Subject to growing wildfires and deforestation, the Amazon has been recently challenged in Brazil and Bolivia. But there’s a ray of hope, as researchers are encouraging farmers to plant a tree species that could keep the soil fertile.
The inga tree, known as the ice cream bean three, can grow on the very poor soil left by destructive slash and burn land clearing and also improve the soil, making it fertile enough for other species to return.
The tree fixes nitrogen into the soil, a key nutrient for plants. Then, its beans can be sold by farmers, leaves from the trees can be fed to cattle, and they can be coppiced to create firewood – giving people several reasons to invest in growing them.
The Ouro Verde Institute in Brazil is behind an initiative designed to support farmers wishing to plant inga trees, aiming to prove that farmers can expect to get an income from the species – which is a type of legume.
Toby Pennington, a professor of tropical plant diversity and biogeography at the University of Exeter, told the BBC: “Even amongst legumes, they have pretty fantastic growth rates. If you had a cup of coffee this morning that came from Latin America, the odds are that it was growing underneath one of these inga trees.”
The ecosystems that thrive below the branches of the trees are also an important factor for boosting ecological diversity and assisting growers with the means of making even greater financial returns. Greater coverage of land where ingas are grown could also provide vital corridors for wildlife in the Amazon.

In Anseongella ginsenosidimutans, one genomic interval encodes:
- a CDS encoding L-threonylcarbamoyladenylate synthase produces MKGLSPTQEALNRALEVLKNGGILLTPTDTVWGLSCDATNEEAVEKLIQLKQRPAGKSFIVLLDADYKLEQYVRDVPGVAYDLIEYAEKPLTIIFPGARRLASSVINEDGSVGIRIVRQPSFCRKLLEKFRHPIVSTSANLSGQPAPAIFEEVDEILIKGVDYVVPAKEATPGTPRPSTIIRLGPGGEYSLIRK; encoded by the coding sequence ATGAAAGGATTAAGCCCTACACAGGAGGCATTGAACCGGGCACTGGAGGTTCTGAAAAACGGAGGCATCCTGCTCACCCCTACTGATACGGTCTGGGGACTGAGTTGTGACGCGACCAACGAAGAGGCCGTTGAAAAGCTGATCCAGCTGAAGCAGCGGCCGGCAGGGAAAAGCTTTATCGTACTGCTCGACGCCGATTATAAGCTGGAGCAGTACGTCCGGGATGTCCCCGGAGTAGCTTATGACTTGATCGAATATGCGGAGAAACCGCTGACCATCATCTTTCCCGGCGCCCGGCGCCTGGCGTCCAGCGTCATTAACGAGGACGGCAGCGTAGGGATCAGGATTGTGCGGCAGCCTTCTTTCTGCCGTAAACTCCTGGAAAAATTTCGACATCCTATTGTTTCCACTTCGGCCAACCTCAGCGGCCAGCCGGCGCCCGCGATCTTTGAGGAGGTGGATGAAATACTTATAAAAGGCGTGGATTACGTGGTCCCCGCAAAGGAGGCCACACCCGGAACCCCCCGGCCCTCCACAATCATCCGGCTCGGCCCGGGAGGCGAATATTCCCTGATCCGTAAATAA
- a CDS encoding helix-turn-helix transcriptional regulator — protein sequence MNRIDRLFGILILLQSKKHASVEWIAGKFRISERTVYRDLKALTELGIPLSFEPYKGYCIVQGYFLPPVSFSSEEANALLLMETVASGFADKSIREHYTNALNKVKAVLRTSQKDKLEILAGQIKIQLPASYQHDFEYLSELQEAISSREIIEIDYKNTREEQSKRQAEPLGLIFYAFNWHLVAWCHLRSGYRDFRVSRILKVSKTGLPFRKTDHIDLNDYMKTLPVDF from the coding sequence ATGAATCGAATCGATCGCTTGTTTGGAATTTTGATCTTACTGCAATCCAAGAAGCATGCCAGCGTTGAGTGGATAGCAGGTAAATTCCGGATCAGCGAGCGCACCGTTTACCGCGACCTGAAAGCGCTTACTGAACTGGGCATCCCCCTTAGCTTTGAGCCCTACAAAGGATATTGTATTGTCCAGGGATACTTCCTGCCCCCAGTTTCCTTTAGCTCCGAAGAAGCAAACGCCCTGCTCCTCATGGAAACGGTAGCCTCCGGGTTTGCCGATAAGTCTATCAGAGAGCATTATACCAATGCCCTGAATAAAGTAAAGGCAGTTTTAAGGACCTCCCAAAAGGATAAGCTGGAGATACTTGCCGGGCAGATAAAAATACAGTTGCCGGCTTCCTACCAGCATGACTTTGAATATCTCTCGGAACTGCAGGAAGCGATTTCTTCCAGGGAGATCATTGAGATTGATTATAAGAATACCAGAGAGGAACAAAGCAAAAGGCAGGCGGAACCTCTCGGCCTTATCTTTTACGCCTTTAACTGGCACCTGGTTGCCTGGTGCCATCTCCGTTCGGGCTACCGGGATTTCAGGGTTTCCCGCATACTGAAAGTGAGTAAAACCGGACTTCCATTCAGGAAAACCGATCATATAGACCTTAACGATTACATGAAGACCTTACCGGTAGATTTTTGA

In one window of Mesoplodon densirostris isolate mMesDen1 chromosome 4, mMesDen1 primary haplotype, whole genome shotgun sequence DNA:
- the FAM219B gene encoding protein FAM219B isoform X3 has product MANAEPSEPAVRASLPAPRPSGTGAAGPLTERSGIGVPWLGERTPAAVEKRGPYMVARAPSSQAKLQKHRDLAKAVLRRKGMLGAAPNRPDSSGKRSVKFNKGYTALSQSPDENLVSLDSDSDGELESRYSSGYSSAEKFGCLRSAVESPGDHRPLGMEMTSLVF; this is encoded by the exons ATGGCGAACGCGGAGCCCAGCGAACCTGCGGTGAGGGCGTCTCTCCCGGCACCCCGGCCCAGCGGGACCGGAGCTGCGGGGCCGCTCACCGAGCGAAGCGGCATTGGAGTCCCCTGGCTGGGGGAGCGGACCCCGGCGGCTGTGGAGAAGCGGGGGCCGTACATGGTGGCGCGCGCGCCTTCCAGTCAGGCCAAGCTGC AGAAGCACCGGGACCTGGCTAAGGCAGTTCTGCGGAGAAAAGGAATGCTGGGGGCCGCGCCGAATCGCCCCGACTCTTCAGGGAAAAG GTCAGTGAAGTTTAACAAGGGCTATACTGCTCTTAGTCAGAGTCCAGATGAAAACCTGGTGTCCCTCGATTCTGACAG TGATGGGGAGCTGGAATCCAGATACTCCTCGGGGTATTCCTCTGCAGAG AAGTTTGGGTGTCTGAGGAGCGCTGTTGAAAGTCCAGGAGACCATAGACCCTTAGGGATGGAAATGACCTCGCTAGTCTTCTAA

However, attempts to re-green areas of the Amazon needs to occur at the same time as stopping the destruction of the rainforest. Fires in the Amazon have increased by 84% since the same period last year, according to satellite data from Brazil’s National Institute for Space Research.
In June, the institute published data showing an 88% increase in deforestation in the Amazon compared to the same month a year ago. The data release led to Brazilian president Jair Bolsonaro accusing the director of the National Institute for Space Research of lying, which apparently led to him being fired.
The Amazon rainforest has long been recognized as a repository of ecological services not only for local tribes and communities but also for the rest of the world. It is also the only rainforest that we have left in terms of size and diversity.